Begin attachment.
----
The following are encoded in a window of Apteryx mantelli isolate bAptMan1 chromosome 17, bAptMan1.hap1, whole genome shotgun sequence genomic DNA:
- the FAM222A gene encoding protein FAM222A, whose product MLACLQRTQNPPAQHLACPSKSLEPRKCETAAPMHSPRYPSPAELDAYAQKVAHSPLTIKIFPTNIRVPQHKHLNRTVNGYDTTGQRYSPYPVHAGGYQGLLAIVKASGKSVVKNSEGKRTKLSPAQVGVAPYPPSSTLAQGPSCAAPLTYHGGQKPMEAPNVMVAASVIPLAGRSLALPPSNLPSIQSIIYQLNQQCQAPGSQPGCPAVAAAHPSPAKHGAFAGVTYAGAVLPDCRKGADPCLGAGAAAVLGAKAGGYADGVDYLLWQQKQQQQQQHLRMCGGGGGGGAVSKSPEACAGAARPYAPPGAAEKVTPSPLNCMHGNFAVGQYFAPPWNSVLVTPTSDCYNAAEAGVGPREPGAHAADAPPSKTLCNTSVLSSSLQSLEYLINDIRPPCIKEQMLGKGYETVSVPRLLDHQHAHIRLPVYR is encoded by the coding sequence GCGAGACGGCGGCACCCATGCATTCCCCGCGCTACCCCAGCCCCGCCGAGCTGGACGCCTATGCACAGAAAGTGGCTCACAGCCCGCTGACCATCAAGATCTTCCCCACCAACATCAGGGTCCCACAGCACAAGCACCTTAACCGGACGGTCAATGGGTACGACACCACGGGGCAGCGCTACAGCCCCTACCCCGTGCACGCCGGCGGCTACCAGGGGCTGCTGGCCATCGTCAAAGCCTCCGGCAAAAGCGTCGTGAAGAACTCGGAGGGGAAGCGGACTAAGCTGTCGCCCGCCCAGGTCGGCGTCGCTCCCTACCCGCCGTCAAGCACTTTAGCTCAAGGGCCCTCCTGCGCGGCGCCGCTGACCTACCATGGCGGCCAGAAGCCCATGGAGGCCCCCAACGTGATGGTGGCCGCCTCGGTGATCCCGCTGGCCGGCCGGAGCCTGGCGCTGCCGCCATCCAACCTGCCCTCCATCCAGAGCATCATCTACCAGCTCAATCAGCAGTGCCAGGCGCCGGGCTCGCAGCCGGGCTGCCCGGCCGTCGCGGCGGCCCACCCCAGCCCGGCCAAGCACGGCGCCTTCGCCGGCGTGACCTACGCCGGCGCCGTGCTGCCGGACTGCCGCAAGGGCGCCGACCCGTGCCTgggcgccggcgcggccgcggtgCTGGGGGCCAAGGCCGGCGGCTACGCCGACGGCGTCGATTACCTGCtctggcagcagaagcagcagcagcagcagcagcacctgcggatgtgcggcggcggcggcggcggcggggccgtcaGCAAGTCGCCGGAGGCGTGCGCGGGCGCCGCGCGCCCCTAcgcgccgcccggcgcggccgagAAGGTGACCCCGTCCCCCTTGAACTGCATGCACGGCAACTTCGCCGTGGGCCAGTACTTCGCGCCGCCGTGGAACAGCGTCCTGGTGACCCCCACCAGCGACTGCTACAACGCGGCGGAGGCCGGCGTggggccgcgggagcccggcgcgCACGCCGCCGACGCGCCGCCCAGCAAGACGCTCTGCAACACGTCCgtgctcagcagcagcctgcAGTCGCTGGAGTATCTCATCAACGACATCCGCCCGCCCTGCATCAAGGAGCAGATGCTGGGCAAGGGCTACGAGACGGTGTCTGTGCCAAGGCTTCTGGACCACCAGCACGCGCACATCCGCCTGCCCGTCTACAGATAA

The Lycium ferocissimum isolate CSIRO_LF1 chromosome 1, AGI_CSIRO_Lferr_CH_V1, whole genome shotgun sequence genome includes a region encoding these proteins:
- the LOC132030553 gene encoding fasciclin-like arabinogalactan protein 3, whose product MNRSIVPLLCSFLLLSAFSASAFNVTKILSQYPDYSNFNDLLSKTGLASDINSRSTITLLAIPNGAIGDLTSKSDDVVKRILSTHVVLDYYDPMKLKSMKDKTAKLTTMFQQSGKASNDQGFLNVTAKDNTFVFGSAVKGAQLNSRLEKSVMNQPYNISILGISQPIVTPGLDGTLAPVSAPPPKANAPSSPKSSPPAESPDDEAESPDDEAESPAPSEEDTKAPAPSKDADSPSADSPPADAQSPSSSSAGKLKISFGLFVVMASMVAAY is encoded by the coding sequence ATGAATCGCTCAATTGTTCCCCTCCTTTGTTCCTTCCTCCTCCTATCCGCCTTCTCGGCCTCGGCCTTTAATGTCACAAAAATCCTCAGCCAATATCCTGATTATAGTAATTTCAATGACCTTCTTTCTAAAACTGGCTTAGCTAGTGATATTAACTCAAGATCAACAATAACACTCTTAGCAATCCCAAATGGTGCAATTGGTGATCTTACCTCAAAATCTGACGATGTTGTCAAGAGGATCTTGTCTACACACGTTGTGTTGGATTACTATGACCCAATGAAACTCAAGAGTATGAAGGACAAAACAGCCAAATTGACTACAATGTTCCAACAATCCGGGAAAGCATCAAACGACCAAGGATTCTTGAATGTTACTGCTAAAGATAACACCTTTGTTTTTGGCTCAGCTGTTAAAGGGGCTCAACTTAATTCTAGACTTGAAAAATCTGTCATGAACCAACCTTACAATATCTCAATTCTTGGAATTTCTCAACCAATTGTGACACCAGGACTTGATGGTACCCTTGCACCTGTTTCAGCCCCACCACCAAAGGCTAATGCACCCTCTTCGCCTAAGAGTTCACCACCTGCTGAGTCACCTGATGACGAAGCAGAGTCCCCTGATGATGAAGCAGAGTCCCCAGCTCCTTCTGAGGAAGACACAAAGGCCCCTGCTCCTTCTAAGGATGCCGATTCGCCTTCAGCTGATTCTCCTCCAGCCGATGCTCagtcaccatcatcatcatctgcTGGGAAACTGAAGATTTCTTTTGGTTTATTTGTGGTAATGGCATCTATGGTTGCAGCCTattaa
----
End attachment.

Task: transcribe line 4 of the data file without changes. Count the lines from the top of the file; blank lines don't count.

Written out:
- the LOC132030553 gene encoding fasciclin-like arabinogalactan protein 3, whose product MNRSIVPLLCSFLLLSAFSASAFNVTKILSQYPDYSNFNDLLSKTGLASDINSRSTITLLAIPNGAIGDLTSKSDDVVKRILSTHVVLDYYDPMKLKSMKDKTAKLTTMFQQSGKASNDQGFLNVTAKDNTFVFGSAVKGAQLNSRLEKSVMNQPYNISILGISQPIVTPGLDGTLAPVSAPPPKANAPSSPKSSPPAESPDDEAESPDDEAESPAPSEEDTKAPAPSKDADSPSADSPPADAQSPSSSSAGKLKISFGLFVVMASMVAAY is encoded by the coding sequence ATGAATCGCTCAATTGTTCCCCTCCTTTGTTCCTTCCTCCTCCTATCCGCCTTCTCGGCCTCGGCCTTTAATGTCACAAAAATCCTCAGCCAATATCCTGATTATAGTAATTTCAATGACCTTCTTTCTAAAACTGGCTTAGCTAGTGATATTAACTCAAGATCAACAATAACACTCTTAGCAATCCCAAATGGTGCAATTGGTGATCTTACCTCAAAATCTGACGATGTTGTCAAGAGGATCTTGTCTACACACGTTGTGTTGGATTACTATGACCCAATGAAACTCAAGAGTATGAAGGACAAAACAGCCAAATTGACTACAATGTTCCAACAATCCGGGAAAGCATCAAACGACCAAGGATTCTTGAATGTTACTGCTAAAGATAACACCTTTGTTTTTGGCTCAGCTGTTAAAGGGGCTCAACTTAATTCTAGACTTGAAAAATCTGTCATGAACCAACCTTACAATATCTCAATTCTTGGAATTTCTCAACCAATTGTGACACCAGGACTTGATGGTACCCTTGCACCTGTTTCAGCCCCACCACCAAAGGCTAATGCACCCTCTTCGCCTAAGAGTTCACCACCTGCTGAGTCACCTGATGACGAAGCAGAGTCCCCTGATGATGAAGCAGAGTCCCCAGCTCCTTCTGAGGAAGACACAAAGGCCCCTGCTCCTTCTAAGGATGCCGATTCGCCTTCAGCTGATTCTCCTCCAGCCGATGCTCagtcaccatcatcatcatctgcTGGGAAACTGAAGATTTCTTTTGGTTTATTTGTGGTAATGGCATCTATGGTTGCAGCCTattaa